The money the LAPs paid Cabrera secretly was initially sent to Yanza's personal account so that he could open a new account in someone else's name--although Donziger worried about having any of the money pass through Yanza's account. Eventually a preexisting ADF account was repurposed to serve as the secret account. See id. at 432.

Between August 2007 and February 2009, Donziger had Kohn make three separate payments totaling $120, 000 via wire transfer to the secret account. A large portion of this money was paid to Cabrera via direct account-to-account transfers at Banco Pichincha.

Id. at 432-33 (footnote omitted). "[A]t least part of the[se payments] were made as part of even more extensive efforts to ensure that Cabrera 'would totally play ball with' the LAPs and with other U.S. consultants whom the LAPs had hired to draft the report Cabrera would file under his name." Id. at 434-35.

         8. Donziger and the LAPs' Team Control Cabrera's "Work, " While Denying Any Contact or Involvement

         The LAPs' team "also supported and controlled [Cabrera's] work in the field." Donziger, 974 F.Supp.2d at 435. Cabrera began his field work in July 2007. After being sworn in in June, he had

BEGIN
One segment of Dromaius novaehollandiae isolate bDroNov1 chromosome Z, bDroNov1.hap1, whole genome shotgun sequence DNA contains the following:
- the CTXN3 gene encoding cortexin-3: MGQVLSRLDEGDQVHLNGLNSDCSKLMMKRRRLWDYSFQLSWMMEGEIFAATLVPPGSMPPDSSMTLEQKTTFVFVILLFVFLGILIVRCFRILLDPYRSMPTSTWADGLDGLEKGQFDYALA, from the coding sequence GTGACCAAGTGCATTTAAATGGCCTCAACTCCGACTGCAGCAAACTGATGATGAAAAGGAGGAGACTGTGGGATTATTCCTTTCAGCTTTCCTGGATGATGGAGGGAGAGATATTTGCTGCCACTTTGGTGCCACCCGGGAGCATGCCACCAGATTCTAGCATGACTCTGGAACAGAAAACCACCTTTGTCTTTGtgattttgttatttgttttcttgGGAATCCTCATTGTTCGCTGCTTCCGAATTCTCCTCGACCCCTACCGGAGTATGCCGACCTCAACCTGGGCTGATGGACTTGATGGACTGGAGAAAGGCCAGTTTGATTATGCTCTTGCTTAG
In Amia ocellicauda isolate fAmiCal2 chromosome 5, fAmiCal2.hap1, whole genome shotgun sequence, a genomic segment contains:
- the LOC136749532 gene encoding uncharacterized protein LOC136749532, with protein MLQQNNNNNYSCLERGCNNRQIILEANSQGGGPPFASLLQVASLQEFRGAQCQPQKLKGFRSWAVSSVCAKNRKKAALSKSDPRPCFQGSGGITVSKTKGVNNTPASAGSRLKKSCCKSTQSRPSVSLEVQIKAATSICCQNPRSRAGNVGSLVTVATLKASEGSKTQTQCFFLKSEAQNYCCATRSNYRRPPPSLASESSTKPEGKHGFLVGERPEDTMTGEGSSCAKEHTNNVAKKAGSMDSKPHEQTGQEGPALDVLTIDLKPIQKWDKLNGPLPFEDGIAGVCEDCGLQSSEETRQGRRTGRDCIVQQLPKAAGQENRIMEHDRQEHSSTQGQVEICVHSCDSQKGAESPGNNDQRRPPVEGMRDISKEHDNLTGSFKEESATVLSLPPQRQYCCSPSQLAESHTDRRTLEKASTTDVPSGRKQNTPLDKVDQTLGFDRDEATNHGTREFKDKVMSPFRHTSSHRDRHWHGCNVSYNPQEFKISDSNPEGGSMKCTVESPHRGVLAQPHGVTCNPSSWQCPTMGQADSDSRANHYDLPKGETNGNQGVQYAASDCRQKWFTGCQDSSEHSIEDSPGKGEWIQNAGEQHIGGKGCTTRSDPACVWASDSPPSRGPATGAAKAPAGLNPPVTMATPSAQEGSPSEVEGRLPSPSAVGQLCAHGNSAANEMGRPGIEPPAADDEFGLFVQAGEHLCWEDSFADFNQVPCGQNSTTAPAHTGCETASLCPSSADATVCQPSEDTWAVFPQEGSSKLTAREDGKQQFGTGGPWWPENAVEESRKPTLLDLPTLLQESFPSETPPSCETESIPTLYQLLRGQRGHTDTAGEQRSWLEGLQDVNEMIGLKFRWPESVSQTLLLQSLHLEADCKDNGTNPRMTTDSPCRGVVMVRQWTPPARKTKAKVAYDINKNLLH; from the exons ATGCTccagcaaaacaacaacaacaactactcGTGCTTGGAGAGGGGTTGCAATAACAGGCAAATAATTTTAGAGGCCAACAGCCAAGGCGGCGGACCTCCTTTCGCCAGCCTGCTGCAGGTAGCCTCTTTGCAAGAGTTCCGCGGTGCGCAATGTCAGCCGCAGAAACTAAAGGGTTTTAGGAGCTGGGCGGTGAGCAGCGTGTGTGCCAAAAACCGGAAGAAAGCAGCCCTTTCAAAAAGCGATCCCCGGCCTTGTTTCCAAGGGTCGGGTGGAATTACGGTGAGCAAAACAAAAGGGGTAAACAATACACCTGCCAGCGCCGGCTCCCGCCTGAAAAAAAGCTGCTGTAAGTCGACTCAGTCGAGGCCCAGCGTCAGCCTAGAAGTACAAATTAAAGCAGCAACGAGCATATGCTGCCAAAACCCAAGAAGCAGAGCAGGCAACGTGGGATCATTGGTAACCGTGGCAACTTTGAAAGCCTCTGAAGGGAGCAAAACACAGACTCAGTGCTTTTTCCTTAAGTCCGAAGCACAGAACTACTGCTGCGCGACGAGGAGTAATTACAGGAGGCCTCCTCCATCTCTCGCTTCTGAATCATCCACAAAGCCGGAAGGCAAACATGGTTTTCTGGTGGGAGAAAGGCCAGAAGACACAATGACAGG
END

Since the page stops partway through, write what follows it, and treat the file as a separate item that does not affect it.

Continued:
submitted what purported to be his work plan to the court. While this was more abbreviated than the detailed March 21 plan initially prepared by the LAP team, it too in fact had been written by the LAP team. It listed categories of experts who would assist in collecting samples in the field and analyzing data--all of whom secretly would be named by the LAP team.

Id. at 430 (footnotes omitted) (emphases added). At the ensuing inspections,

when Cabrera took samples at various sites . . . the[ Chevron attorneys] observed what seemed to them to be collaboration and familiarity between Cabrera--the supposedly independent global expert--and the LAP team. In addition, unlike the Lago Agrio Plaintiffs' representatives, Chevron lawyers and . . . technical team members were often blocked from observing up close Cabrera's inspections.

Id. at 431 (footnote and internal quotation marks omitted). When Chevron repeatedly complained to the court, the court "merely reminded Cabrera 'that [Cabrera] is an auxiliary to the Court for purposes of providing to the process and to the Court scientific elements for determining the truth' and asserted that '[t]he transparency of the expert's work will be ensured.'" Id. (quoting October 3, 2007 Lago Agrio court order).